Let’s talk about UI for a second, shall we?
I do a lot of stuff on the web. I view a lot of content in the average day, I follow a lot of links. Frequently the sites I go to need me to sign in to see something or do something. That’s fine, nominally.
The problem begins after I’ve signed in. Let’s take Flickr as an example. Some of the blogs I follow occasionally post pictures that aren’t entirely appropriate for those of a youthful mind. If I follow them back to Flickr, Flickr asks me to sign in to see them, as a way of insuring that little kiddies or those of delicate bearing don’t get all in a huff. As I said, this is just dandy. So I sign in, Flickr determines I’m an adult, and I see the questionable image.
Except I don’t. No, instead Flickr directs me to my home page, as the default location for someone who has just logged in. Now, I have to click back twice to get to the image’s page, and then refresh to get the image. Flickr has just told me to login to see it, then when I do login I don’t see it, I see my home page. This is less than ideal.
The appropriate behavior would be to take me back to the page which inspired my need/desire to login. I would say that the vast majority of the time, users log in at the page they’re interested at—either to see protected content, take an action on that page like leaving a comment, or otherwise to deal with an idea on that page. If they were interested in immediately going to their home page, they would login at that url or at the main page. You don’t go to http://www.flickr.com/photos/katiewest/2458048075/in/photostream/ if you want to sign into your account. You go there because you want to see one of Katie West’s photos. Likewise, you don’t go to http://twitter.com/jaycee to login to twitter. You go there to see who this jaycee person is and follow him or unfollow or block him.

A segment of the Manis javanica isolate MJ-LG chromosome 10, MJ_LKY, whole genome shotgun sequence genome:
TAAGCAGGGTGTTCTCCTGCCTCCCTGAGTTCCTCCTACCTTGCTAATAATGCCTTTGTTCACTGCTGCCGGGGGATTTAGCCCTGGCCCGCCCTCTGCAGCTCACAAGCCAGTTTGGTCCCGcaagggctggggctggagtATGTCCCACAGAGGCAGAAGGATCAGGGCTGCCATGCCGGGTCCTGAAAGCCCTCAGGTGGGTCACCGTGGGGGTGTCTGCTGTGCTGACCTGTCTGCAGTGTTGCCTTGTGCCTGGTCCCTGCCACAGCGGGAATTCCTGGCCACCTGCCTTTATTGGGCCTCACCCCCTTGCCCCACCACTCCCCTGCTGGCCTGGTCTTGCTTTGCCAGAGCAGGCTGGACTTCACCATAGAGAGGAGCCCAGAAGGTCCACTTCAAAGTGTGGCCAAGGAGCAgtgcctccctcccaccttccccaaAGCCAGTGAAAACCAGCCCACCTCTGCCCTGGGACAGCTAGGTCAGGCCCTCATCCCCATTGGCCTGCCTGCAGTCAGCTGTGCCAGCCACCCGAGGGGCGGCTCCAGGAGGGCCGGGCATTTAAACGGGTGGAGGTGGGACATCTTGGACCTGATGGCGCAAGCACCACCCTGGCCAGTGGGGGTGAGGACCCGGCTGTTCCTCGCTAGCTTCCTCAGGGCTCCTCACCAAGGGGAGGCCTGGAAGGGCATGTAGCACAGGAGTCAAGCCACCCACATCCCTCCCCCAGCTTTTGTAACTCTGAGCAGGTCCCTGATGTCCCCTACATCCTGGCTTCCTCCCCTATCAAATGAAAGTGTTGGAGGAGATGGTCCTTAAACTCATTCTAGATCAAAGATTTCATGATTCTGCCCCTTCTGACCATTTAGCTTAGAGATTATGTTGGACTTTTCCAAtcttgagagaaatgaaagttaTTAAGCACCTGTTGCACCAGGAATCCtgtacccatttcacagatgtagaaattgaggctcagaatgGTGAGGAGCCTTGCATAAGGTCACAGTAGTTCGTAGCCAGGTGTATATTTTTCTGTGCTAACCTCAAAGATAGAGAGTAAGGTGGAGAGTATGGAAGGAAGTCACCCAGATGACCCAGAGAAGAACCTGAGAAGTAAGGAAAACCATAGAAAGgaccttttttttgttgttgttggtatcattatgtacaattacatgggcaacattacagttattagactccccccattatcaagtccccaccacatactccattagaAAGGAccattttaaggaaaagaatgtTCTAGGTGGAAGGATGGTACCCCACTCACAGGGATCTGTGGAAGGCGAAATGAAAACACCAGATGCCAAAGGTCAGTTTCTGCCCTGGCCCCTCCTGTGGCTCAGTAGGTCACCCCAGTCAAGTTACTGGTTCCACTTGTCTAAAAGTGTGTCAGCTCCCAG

So developers. Please. *Don’t take me away from where I’m trying to do
(Update 9.20.2008: The twitter example seems to have been made moot with their last upgrade. Go twitter dev team!)